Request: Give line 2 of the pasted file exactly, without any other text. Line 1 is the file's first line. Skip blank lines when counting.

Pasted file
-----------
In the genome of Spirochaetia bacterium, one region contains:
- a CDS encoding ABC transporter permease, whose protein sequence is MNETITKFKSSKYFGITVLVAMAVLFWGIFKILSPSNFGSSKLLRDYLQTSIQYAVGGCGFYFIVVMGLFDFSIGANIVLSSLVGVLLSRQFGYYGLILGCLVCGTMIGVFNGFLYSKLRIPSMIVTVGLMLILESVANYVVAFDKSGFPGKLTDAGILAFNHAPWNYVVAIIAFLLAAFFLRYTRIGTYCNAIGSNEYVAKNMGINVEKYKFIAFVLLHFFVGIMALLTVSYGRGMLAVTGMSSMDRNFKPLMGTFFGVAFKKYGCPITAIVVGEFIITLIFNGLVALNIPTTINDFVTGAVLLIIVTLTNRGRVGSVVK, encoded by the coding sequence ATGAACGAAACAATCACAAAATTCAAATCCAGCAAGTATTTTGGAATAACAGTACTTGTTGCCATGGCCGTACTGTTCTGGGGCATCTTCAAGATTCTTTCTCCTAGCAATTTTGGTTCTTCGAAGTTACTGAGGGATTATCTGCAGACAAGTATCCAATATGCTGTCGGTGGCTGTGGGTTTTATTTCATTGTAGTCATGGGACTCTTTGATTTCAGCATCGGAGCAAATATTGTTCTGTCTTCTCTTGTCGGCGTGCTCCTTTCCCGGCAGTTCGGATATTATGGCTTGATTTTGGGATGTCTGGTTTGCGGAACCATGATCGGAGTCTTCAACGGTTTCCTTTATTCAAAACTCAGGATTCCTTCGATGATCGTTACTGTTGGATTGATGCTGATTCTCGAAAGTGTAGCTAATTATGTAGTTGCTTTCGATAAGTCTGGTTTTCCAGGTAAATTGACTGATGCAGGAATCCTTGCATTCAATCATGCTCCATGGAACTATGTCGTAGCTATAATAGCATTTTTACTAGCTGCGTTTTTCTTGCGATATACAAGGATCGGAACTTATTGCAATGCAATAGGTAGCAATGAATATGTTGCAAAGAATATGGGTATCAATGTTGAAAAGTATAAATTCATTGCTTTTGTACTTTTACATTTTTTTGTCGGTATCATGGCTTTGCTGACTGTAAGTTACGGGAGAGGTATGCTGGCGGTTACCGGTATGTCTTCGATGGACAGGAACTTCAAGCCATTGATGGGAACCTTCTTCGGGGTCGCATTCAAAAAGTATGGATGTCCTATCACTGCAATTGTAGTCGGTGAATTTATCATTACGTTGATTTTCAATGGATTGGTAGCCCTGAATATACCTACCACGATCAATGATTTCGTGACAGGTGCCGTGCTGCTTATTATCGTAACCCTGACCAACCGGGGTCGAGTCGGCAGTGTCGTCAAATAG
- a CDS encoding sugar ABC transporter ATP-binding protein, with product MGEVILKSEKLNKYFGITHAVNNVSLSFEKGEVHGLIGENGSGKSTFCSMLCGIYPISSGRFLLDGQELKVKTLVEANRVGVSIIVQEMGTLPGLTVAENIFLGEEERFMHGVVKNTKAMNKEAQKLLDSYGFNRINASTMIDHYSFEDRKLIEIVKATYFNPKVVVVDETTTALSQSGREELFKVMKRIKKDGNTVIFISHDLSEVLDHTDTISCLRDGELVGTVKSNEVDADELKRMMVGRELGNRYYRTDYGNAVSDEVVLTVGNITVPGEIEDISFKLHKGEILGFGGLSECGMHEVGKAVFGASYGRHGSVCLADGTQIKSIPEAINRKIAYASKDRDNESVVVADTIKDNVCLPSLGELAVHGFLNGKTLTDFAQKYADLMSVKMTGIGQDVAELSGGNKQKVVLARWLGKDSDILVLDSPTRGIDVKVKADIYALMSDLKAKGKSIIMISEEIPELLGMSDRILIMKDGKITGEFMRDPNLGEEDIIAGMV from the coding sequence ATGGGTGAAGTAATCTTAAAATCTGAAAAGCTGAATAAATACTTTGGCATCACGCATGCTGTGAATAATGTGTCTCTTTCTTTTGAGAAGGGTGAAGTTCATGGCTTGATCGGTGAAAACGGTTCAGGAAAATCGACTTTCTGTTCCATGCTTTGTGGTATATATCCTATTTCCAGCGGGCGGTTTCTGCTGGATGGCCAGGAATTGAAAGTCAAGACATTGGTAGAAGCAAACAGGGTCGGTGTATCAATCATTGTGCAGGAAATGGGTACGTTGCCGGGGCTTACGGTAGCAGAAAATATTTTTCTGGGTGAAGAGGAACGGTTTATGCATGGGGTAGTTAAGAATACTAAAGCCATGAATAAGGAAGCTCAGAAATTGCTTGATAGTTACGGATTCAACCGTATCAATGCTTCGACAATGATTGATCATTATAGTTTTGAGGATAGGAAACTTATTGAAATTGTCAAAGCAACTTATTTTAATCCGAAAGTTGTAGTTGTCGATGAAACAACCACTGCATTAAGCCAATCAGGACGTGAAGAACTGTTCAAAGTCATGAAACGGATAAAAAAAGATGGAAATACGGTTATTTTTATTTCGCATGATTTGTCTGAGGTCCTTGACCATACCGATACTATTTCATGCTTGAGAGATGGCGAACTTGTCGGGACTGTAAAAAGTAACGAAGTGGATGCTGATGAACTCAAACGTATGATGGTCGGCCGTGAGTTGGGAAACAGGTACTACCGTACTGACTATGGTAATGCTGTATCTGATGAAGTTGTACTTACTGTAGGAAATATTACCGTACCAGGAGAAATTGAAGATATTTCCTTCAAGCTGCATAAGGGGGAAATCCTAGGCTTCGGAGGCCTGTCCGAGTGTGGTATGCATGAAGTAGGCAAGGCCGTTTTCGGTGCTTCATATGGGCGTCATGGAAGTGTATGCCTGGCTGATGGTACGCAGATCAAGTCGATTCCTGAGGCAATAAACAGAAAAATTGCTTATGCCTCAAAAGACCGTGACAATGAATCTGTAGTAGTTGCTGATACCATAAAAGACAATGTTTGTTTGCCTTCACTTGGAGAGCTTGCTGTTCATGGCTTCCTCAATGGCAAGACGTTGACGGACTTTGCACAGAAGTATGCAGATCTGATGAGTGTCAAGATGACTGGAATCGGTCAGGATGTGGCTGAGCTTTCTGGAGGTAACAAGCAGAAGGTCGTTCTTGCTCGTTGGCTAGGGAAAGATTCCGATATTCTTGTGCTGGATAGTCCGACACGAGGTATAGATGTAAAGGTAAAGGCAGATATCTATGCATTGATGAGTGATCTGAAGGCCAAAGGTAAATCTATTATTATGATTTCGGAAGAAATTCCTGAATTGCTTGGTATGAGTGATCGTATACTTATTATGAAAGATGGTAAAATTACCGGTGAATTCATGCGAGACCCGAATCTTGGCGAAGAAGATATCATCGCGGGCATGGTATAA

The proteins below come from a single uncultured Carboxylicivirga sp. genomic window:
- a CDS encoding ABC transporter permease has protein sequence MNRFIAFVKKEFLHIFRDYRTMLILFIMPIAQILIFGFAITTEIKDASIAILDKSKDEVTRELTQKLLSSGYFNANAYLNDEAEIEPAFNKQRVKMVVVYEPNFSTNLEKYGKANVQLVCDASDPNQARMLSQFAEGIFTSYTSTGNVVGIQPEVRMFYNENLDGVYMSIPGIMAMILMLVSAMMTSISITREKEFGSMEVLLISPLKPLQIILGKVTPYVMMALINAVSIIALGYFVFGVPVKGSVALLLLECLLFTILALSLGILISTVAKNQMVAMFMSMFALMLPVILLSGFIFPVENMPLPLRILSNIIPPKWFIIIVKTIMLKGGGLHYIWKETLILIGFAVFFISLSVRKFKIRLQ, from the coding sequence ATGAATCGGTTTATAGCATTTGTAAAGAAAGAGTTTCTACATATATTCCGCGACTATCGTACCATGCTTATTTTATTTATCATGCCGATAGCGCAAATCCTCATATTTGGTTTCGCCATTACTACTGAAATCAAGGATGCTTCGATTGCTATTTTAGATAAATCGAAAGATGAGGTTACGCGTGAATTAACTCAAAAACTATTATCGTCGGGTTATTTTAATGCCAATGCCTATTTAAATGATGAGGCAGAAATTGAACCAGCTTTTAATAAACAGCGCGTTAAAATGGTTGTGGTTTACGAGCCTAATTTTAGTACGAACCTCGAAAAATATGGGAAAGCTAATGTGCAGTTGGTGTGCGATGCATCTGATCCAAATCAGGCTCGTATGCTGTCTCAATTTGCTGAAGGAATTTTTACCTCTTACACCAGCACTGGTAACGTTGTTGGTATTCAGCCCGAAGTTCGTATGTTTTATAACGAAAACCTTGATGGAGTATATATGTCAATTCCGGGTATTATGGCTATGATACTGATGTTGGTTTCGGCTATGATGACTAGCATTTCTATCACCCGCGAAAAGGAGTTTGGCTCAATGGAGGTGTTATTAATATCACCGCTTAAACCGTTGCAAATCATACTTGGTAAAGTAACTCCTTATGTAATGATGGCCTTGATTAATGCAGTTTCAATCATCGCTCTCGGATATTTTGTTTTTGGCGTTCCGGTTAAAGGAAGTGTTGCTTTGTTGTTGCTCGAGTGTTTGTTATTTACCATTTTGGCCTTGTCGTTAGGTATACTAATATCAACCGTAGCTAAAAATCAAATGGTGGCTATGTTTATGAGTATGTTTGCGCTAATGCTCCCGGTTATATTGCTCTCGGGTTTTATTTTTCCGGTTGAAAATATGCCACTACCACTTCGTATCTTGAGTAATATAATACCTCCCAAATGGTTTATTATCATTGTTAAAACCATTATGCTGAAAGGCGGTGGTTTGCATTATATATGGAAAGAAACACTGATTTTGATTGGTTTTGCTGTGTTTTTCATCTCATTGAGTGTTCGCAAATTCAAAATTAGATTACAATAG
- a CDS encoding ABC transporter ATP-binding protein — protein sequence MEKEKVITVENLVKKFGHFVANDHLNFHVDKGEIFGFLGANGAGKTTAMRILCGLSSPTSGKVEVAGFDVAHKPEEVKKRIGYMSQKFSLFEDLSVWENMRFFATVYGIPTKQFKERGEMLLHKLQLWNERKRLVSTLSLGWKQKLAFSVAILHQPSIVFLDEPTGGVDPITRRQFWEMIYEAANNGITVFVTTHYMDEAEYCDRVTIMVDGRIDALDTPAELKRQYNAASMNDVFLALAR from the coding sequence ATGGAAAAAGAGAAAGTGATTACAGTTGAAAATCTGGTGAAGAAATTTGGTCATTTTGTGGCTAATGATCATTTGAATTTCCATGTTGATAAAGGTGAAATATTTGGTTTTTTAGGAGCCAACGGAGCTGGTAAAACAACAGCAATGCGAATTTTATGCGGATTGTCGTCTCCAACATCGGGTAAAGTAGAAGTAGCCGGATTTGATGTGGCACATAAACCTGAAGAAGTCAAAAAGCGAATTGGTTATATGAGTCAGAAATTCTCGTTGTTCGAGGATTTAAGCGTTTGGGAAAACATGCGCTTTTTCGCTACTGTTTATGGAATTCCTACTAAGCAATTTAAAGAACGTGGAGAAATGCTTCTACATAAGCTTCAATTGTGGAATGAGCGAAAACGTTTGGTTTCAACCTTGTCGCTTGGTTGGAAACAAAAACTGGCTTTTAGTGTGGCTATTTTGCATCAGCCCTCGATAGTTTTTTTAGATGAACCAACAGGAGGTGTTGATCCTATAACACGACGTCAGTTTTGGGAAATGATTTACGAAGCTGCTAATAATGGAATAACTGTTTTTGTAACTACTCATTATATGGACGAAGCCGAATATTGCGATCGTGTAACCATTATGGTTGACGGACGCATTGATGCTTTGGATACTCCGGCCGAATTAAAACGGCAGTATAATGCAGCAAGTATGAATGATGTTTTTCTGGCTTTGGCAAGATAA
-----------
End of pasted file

- a CDS encoding ABC transporter permease, whose protein sequence is MNETITKFKSSKYFGITVLVAMAVLFWGIFKILSPSNFGSSKLLRDYLQTSIQYAVGGCGFYFIVVMGLFDFSIGANIVLSSLVGVLLSRQFGYYGLILGCLVCGTMIGVFNGFLYSKLRIPSMIVTVGLMLILESVANYVVAFDKSGFPGKLTDAGILAFNHAPWNYVVAIIAFLLAAFFLRYTRIGTYCNAIGSNEYVAKNMGINVEKYKFIAFVLLHFFVGIMALLTVSYGRGMLAVTGMSSMDRNFKPLMGTFFGVAFKKYGCPITAIVVGEFIITLIFNGLVALNIPTTINDFVTGAVLLIIVTLTNRGRVGSVVK, encoded by the coding sequence ATGAACGAAACAATCACAAAATTCAAATCCAGCAAGTATTTTGGAATAACAGTACTTGTTGCCATGGCCGTACTGTTCTGGGGCATCTTCAAGATTCTTTCTCCTAGCAATTTTGGTTCTTCGAAGTTACTGAGGGATTATCTGCAGACAAGTATCCAATATGCTGTCGGTGGCTGTGGGTTTTATTTCATTGTAGTCATGGGACTCTTTGATTTCAGCATCGGAGCAAATATTGTTCTGTCTTCTCTTGTCGGCGTGCTCCTTTCCCGGCAGTTCGGATATTATGGCTTGATTTTGGGATGTCTGGTTTGCGGAACCATGATCGGAGTCTTCAACGGTTTCCTTTATTCAAAACTCAGGATTCCTTCGATGATCGTTACTGTTGGATTGATGCTGATTCTCGAAAGTGTAGCTAATTATGTAGTTGCTTTCGATAAGTCTGGTTTTCCAGGTAAATTGACTGATGCAGGAATCCTTGCATTCAATCATGCTCCATGGAACTATGTCGTAGCTATAATAGCATTTTTACTAGCTGCGTTTTTCTTGCGATATACAAGGATCGGAACTTATTGCAATGCAATAGGTAGCAATGAATATGTTGCAAAGAATATGGGTATCAATGTTGAAAAGTATAAATTCATTGCTTTTGTACTTTTACATTTTTTTGTCGGTATCATGGCTTTGCTGACTGTAAGTTACGGGAGAGGTATGCTGGCGGTTACCGGTATGTCTTCGATGGACAGGAACTTCAAGCCATTGATGGGAACCTTCTTCGGGGTCGCATTCAAAAAGTATGGATGTCCTATCACTGCAATTGTAGTCGGTGAATTTATCATTACGTTGATTTTCAATGGATTGGTAGCCCTGAATATACCTACCACGATCAATGATTTCGTGACAGGTGCCGTGCTGCTTATTATCGTAACCCTGACCAACCGGGGTCGAGTCGGCAGTGTCGTCAAATAG